Caregivers Still Waiting for California Overtime
The California In-Home Supportive Services program (IHSS) was put on hold mid-January by the Brown administration due to a judge striking down federal regulations that would have allowed the change nationwide, according to the Sacramento Business Journal. So about 400,000 workers are now in limbo: they will continue to be paid an hourly wage from 2014 and will have to wait for any overtime compensation.
“My mother has physical and mental disabilities and can’t be left alone,” Charlene explains,” but I am not about to put her into a long-term nursing facility where she will waste away.” If and when the Brown administration’s decision to deny California overtime is overturned, paying caregivers a fair wage and overtime would still save the government a huge amount of money.
If Charlene did place her mother in a skilled nursing facility, the annual cost is more than $65,000. According to a 2012-13 report from the Legislative Analyst’s Office, the annual cost for someone with an average number of IHSS hours is closer to $13,000.
“In addition to making $9 per hour and working about 14 hours a day without overtime pay, my checks are constantly delayed, even though I have direct deposit set up,” says Charlene. “The inconsistency of receiving my paychecks has caused me to pay interest on my monthly expense bills and extra bank charges. And stress. This whole system is so unfair and legal action is the only place where I can turn.”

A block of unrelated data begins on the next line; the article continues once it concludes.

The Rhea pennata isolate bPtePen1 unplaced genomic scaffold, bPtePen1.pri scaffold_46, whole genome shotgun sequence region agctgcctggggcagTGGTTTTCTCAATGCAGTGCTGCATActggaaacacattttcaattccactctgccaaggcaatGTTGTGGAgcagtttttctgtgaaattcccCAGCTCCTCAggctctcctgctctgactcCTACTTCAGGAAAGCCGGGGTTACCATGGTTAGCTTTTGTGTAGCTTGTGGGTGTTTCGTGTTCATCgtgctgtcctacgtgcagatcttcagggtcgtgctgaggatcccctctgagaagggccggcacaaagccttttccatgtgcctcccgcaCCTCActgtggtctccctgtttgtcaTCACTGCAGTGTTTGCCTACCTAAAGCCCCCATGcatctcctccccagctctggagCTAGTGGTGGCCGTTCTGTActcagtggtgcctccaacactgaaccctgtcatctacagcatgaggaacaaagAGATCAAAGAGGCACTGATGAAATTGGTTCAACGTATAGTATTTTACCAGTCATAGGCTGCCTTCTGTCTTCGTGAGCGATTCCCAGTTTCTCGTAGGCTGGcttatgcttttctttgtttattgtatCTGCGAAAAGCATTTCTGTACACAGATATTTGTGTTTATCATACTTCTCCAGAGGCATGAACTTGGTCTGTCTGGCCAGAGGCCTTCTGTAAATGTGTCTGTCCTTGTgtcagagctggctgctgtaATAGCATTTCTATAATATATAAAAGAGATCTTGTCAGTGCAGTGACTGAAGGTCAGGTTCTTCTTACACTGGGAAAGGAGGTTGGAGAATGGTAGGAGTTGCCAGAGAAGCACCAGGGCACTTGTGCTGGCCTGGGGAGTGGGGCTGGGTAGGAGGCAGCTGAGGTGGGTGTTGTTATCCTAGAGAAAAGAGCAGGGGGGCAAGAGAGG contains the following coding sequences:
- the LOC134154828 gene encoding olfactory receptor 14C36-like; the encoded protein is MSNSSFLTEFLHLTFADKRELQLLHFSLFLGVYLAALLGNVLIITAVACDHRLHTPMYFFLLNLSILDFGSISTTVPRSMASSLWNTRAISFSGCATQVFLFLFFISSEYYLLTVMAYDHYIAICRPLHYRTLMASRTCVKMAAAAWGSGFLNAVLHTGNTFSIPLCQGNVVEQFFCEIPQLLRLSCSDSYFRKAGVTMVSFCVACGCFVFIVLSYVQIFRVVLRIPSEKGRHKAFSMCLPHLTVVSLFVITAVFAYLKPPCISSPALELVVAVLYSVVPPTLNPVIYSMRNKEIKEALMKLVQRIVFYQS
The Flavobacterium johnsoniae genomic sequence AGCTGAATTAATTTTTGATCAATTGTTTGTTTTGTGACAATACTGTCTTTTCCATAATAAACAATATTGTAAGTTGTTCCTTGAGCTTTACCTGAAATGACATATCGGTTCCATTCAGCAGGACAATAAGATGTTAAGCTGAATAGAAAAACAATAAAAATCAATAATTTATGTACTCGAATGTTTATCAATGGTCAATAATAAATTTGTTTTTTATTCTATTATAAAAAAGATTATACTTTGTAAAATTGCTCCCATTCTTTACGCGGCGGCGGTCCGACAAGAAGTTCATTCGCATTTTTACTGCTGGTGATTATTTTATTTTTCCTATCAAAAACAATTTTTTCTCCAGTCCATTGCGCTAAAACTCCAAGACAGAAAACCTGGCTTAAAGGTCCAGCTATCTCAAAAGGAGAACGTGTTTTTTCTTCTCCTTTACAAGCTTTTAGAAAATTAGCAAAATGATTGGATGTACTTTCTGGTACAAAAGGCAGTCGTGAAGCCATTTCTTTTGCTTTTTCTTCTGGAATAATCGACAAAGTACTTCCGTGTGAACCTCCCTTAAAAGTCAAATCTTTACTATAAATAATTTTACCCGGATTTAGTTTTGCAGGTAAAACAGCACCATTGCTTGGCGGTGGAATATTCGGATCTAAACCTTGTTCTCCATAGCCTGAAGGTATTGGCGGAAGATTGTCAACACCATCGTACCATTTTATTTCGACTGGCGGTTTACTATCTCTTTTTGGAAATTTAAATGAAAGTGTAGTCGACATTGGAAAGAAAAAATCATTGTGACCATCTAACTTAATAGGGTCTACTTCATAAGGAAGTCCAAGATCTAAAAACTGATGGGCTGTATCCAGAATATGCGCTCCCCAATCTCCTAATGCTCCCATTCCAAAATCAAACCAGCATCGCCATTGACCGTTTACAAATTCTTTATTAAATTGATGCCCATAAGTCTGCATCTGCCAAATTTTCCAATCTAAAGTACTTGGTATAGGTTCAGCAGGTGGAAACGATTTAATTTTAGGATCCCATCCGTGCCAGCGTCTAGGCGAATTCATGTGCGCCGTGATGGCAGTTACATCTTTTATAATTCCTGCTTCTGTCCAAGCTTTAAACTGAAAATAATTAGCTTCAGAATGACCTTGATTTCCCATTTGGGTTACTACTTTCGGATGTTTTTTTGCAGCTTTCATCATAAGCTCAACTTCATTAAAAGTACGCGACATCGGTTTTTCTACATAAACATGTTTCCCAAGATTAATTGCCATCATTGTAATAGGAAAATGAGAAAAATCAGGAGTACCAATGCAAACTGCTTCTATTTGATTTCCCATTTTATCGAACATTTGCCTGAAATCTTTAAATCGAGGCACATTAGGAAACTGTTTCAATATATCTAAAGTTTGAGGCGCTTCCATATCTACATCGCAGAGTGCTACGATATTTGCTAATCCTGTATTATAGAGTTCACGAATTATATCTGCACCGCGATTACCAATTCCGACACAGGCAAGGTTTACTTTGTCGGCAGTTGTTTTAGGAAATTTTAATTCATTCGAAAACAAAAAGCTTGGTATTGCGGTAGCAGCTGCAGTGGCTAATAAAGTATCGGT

According to responses (mostly women) from a PayScale salary survey, caregivers in the Los Angeles area receive an average pay of $9.96 per hour. Earnings can vary between $8.10 per hour and $16.48. Only one in eight respondents receives medical and dental coverage.
Dana (not her real name) typically works 13 or 14 hours a day, also without any overtime pay. She has been employed as a caregiver by 123Home Care for the past two years. “When the company hired me I agreed to $11 per hour with overtime after working more than 9 hours a day, or 45 hours per week,” says Dana. She is still waiting for overtime pay.
“The family I work for cut back on the nurse visits - from once a day to twice a week, but their mother is getting worse. I wound up working 70 hours one week up until a few months ago, when I reduced my schedule to 55 hours a week,” Dana explains. “I contacted my employer at 123Home Care regarding overtime pay. He told me that my regular pay rate is reduced because I work more than 12 hours a day and the balance is paid to me in overtime. I was never told that during orientation and I believe this company is violating California labor laws and the FLSA (Wages and Fair Labor Standards Act).
Charlene and Dana were hopeful this past March when President Obama said that his administration would soon announce the details of a reform to overtime rules nationwide. “What we’ve seen is, increasingly, companies skirting basic overtime laws, calling somebody a manager when they’re stocking groceries and getting paid $30,000 a year,” President Obama told the The Huffington Post in an interview. “Those folks are being cheated.”
More than 400,000 caregivers anticipate Brown’s ruling to be overturned on appeal. With $183.6 million in the current state budget and $314.2 million in Brown’s proposed 2015-16 state budget, clearly the money is there to pay Charlene and Dana and countless other workers the overtime pay they are entitled to. Given the cost of nursing homes and other care facilities, it would be a win-win situation for all…
For more information, here is the court ruling.